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IDB approves a US$15 million loan to push sustainable farming and tourism in Belize.

WASHINGTON– The Inter-American Development Bank announced Thursday that it had approved a US$15 million loan and up to US$800,000 in grant funding for the Sustainable and Inclusive Belize project, which seeks to bolster revenue from agriculture and tourism, two of the essential pillars of Belize’s economy.

The operation will focus on boosting the competitiveness, climate resilience, and environmental sustainability of micro, small and medium-sized enterprises in both sectors.

It will benefit small farms, members of agricultural associations, and owners and employees of micro, small, and medium-sized enterprises in agriculture and tourism throughout the country. It will also target women, indigenous peoples, people of African descent, and migrants.

“This loan will support sustainable tourism business plans for approximately 200 micro, small, and medium-sized enterprises, with a particular emphasis on those working to reduce impacts on the environment, improve climate resilience and foster digitalization and innovation,” the IDB said.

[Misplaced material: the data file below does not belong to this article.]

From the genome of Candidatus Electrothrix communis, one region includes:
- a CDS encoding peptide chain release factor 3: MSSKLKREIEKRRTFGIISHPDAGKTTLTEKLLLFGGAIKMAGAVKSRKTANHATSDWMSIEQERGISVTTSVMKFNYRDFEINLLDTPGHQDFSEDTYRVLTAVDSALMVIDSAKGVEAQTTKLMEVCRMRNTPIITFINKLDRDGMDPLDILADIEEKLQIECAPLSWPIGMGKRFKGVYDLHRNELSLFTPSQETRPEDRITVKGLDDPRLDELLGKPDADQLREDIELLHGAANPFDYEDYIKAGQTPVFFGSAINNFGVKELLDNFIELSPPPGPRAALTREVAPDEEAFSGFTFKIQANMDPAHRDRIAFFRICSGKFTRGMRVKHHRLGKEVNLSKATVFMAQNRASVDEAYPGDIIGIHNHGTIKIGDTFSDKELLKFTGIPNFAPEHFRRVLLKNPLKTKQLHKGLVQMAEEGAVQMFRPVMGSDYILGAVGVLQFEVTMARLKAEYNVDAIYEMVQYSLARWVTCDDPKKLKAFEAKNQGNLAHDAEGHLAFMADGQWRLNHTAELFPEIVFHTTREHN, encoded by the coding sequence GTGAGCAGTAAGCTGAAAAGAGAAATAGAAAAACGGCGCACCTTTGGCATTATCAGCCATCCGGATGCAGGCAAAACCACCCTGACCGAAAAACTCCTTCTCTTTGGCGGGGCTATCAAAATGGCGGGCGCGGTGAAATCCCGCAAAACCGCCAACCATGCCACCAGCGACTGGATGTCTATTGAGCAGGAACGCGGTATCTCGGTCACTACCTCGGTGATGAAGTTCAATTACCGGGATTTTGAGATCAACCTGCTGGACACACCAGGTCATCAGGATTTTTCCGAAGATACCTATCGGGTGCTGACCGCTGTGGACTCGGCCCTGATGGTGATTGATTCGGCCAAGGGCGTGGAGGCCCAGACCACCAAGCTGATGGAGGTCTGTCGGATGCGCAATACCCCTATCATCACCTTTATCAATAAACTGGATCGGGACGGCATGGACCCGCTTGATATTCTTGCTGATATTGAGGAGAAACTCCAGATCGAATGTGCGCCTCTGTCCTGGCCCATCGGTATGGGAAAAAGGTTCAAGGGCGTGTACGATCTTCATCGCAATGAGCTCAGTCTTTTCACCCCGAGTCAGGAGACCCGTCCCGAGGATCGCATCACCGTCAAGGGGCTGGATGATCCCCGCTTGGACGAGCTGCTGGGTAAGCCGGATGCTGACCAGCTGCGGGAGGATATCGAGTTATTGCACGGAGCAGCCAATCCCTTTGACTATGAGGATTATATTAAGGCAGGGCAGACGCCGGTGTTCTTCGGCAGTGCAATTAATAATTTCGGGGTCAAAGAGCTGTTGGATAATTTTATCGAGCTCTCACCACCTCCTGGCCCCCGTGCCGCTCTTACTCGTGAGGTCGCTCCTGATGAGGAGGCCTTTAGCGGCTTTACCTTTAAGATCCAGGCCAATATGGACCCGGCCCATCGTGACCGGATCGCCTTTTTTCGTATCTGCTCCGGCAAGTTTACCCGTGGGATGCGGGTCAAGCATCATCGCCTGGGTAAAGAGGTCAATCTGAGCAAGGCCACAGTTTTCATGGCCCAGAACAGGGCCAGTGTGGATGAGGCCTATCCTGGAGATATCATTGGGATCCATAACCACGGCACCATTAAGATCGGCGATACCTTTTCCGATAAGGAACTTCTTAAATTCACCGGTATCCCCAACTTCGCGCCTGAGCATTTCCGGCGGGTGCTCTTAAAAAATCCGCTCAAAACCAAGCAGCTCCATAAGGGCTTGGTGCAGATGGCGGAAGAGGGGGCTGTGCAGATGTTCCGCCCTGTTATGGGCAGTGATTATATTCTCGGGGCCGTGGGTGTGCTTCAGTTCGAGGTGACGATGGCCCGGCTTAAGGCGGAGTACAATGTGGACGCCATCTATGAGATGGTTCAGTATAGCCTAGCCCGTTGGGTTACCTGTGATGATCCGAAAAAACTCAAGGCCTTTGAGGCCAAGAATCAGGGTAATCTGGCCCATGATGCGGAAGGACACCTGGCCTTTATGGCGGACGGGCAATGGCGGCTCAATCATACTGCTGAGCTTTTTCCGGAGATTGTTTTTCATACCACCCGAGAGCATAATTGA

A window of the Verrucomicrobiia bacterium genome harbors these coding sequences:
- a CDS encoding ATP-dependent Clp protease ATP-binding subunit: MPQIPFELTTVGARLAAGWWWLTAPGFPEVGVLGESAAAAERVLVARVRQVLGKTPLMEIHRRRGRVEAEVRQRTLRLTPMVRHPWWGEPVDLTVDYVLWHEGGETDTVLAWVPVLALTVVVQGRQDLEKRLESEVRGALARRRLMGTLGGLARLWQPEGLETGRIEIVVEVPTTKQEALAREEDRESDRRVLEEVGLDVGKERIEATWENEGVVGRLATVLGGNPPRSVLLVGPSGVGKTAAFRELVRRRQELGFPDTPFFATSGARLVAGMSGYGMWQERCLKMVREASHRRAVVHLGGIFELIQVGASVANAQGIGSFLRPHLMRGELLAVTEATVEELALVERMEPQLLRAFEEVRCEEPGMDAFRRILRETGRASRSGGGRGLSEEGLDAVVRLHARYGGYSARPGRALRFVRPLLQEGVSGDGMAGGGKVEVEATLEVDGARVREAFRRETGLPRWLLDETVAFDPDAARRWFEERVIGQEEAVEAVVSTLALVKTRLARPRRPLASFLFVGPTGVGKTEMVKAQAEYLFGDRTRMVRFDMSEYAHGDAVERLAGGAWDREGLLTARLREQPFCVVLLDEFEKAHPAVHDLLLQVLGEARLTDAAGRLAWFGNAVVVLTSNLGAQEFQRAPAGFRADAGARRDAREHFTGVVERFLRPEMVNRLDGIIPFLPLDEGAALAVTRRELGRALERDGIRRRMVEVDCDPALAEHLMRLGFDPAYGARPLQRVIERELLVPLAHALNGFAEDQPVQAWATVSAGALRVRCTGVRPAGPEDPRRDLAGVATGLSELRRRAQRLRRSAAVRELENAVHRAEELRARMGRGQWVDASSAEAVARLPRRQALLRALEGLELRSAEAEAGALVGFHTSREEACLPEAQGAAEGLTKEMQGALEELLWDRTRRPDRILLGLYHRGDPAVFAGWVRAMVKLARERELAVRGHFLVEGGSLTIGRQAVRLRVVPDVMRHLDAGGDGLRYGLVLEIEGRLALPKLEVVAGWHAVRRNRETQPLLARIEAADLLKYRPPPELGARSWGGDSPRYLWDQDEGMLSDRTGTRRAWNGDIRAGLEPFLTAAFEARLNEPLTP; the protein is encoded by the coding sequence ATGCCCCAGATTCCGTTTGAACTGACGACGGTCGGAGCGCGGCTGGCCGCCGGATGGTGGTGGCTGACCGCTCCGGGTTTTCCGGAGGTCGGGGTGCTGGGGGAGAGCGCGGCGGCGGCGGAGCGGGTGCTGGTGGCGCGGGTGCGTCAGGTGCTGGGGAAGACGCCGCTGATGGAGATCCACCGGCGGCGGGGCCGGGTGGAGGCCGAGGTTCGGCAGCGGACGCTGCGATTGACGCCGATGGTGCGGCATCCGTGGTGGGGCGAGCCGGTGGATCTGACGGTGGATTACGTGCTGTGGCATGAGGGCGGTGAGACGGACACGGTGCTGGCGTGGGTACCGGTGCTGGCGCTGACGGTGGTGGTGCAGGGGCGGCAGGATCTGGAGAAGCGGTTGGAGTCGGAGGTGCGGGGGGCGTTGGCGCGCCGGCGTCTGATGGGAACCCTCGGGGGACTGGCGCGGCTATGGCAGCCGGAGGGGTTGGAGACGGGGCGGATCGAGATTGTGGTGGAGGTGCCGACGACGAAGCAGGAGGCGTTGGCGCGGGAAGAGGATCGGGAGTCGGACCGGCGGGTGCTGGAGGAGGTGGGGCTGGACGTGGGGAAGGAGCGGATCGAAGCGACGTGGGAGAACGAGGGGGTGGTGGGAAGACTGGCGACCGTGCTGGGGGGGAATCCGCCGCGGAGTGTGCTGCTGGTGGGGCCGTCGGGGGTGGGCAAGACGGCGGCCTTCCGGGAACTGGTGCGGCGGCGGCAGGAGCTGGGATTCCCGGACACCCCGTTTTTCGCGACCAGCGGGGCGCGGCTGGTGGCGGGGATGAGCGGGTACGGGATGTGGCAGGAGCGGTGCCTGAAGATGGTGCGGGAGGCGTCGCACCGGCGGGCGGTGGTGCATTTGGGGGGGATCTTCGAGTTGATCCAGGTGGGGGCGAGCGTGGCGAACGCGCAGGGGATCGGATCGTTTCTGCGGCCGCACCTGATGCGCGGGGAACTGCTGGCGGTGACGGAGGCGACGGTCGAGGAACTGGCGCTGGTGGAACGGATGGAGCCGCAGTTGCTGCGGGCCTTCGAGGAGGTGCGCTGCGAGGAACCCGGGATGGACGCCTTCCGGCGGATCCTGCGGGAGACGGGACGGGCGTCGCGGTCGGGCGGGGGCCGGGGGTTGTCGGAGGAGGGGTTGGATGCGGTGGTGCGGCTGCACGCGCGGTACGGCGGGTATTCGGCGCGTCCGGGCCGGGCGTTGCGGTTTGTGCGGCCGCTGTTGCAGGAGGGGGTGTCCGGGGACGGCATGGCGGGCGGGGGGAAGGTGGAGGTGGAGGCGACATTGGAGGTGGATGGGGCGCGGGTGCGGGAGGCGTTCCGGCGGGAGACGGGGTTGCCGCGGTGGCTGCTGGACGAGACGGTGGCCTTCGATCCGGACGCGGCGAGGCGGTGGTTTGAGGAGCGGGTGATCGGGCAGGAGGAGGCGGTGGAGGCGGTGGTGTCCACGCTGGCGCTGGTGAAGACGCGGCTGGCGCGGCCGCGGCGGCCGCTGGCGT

“At the same time, it will target around 1,500 small farmers from low-income families under severe pressure from climate change to drive profitable, sustainable, and climate-resilient farming systems.”

The Washington-based bank said the funds would provide gender- and culturally sensitive technical assistance to farmers to encourage sound environmental practices in agriculture.

Vouchers will also give farmers financial aid for support from technical advisors on executing their farm plans, with inputs, equipment, etc.

Additionally, the loan will fund work to design and implement green business plans for around 40 farmers – cooperatives, associations, etc. – and 80 micro-, small-, and medium-sized enterprises. It will also provide financial support for about half of them sustainable technologies.

The plans will also include investments to improve market access for these businesses.

Tourism accounted for 39 percent of Belize’s GDP in 2019, while agriculture contributed 10 percent, and both sectors rely heavily on the health of the country’s natural resources. They also face significant and similar challenges that undermine their competitiveness and sustainability.

The IDB noted that Belize’s economy had begun a vigorous rebound: GDP shot up 12.5 percent in 2021 and is projected to grow another 6.5 percent in 2022, despite the impact brought by the COVID-19 pandemic.

It said the country must navigate lingering uncertainty and risks from the ongoing health crisis, the frequency of natural disasters, and rising inflation.

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